Posted December 16 2004 - 07:52 AM
| He's almost a misudnerstood hero depending on how you look at it, and you almost can't blame him for doing what he does. |
Ernest Rister Wrote:
| Yeah, you can. Genocide does not excuse more genocide. He becomes the monster he fights against. |
Ironically, this was THE EXACT problem I had with the first & second films, and was part of the reason that I didn't consider X2 to be the masterpiece that critics & fans appeared to praise it as.
Note - The following contains spoilers. If you haven't watched X-Men & X-Men 2 and you don't want to ruin the experience, then stop here and forget I said anything...
I had many an argument with family & friends about using the terms "villain", "evil", and "bad guy" to describe Magneto in the first movie. When the movie begins, it opens to a scene in Poland, depicting the attrocities inflicted upon the Jews by the Nazi's of the time. We then move years into the future to a scene in Congress where high-level burocrats & other politicians are heavily endorsing & supporting the idea of "cataloging", "monitoring", and "restricting" the rights of another group of people - because of fear, intolerance, and lack of understanding of them. Present in the crowd of onlookers is Erik Lensher - Magneto. Once again he sees history repeat itself, bearing witness to the first steps of a process that might again lead to the calamity & tragedy that transpired in his youth. He decides then and there that can not allow such intolerance to happen again, and embarks upon a plan to stop the hatred in its tracks - to prevent history from repeating itself in his lifetime, whether the world likes it or not.
If you've seen the movie, you know that his plan involves transforming all the world leaders into mutants - a simple yet misguided plan that proves fatal, although not to the knowledge of Magneto himself. It is his hope that if all world leaders were themselves mutants, the unknown would become known, fear & intolerance would be abated, and then persecution of the mutants in their populations would stop. Keep in mind that he's not looking to KILL the world leaders or anyone else for that matter (although Rogue is considered a small sacrifice in the service of a greater good), nor is he assuming to take control of world governments - he simply wants to open the eyes of humanity to their own ignorance. In his actions, he shows an inherent respect for human & mutant life, but knows that prices need to be paid to preserve the greater good.
(Personal choice & the violations of individual freedoms aside, his actions could
be considered commendable, if the ends could justify the means... but that's a different story, and not a topic I'd like to explore on the HTF).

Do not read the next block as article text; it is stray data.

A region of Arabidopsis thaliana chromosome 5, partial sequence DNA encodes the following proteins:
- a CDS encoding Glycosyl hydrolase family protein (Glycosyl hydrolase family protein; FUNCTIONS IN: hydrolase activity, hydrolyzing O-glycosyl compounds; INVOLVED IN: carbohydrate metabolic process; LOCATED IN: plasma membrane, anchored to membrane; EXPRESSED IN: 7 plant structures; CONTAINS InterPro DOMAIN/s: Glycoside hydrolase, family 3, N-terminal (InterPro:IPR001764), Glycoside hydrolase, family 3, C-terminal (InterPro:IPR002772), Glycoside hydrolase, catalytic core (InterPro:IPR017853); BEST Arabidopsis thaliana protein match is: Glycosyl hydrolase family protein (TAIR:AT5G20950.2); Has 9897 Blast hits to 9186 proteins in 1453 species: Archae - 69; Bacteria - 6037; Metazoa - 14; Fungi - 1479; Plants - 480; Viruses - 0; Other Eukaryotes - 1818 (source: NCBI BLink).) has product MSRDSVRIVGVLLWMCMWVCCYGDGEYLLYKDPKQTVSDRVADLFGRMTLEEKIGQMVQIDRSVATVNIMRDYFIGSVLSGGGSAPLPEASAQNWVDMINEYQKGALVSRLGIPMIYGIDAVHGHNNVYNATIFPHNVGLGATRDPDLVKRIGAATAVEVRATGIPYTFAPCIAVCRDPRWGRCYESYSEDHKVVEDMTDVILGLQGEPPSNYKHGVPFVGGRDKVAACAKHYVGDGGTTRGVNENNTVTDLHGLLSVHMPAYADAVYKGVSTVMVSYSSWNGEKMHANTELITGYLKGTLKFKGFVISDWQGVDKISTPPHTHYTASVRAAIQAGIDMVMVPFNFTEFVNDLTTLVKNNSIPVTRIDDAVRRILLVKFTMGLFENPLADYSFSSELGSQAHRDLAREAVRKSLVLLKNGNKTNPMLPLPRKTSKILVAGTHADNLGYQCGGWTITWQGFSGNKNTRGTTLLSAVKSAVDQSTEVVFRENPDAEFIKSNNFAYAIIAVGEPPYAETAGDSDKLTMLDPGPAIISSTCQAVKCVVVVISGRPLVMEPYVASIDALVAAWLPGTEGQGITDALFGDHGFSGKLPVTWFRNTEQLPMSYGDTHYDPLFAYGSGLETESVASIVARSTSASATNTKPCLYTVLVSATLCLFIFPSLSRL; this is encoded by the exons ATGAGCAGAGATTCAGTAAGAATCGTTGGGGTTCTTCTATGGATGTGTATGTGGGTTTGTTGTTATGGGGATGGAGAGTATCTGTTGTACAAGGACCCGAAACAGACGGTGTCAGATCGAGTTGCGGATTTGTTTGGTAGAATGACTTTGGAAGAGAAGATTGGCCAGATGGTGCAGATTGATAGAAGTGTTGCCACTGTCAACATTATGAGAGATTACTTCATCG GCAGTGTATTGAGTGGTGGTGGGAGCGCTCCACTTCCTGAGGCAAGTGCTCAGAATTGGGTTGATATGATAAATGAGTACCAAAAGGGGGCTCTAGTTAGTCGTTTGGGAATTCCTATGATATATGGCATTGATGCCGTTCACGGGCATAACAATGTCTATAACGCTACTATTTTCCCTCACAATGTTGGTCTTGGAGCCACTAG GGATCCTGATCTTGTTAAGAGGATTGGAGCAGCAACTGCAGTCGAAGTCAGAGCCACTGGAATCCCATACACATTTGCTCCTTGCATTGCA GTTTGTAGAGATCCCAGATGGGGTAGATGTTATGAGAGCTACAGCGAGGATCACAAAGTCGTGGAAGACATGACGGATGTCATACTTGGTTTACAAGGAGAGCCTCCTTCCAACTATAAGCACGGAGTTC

Of course, as we know he fails, gets thrown in jail, and so ends the first movie. As the curtain falls, Magneto, in my eyes, is seen as a tragic, misguided, yet sympathetic figure... one that could be pittyed equally as much as he should be revered.
Flash forward 3 years later, and X2 is released into theaters. Magneto escapes from prison in what I consider to be a fantastic yet gruesome prison break, and joins the fold for the fight for mutantkind. Everything seems to be going well, up until the final 15 minutes, in which Magneto issues his "edict" to a brainwashed Charles Xavier to terminate all human life on earth.
What happened to the sympathic figure from the first movie? The one who wanted to foster understanding between peoples & preserve life? How could such a person become so cold blooded so quickly? How did his character pull such a 180, without so much as blinking an eye?
Whomever wrote those lines, in my mind, made a serious and grievous error, and truly betrayed the underlying characteristics of Magneto that were established in the first movie. Transforming him from an individual who's last option was to kill (remember the train-station scene in the first movie? Although all the police officers had their guns turned on them, not a single one was shot), to one that could commit genocide, given his history, was a true betrayal to his character and everything established in the first movie.
In X2, Magneto went from being the "bad guy with good intentions" to the "evil malevolent bad guy who kills for fun".
A true shame in my book, and one of the reasons I might consider sitting out any future X-Men franchise films.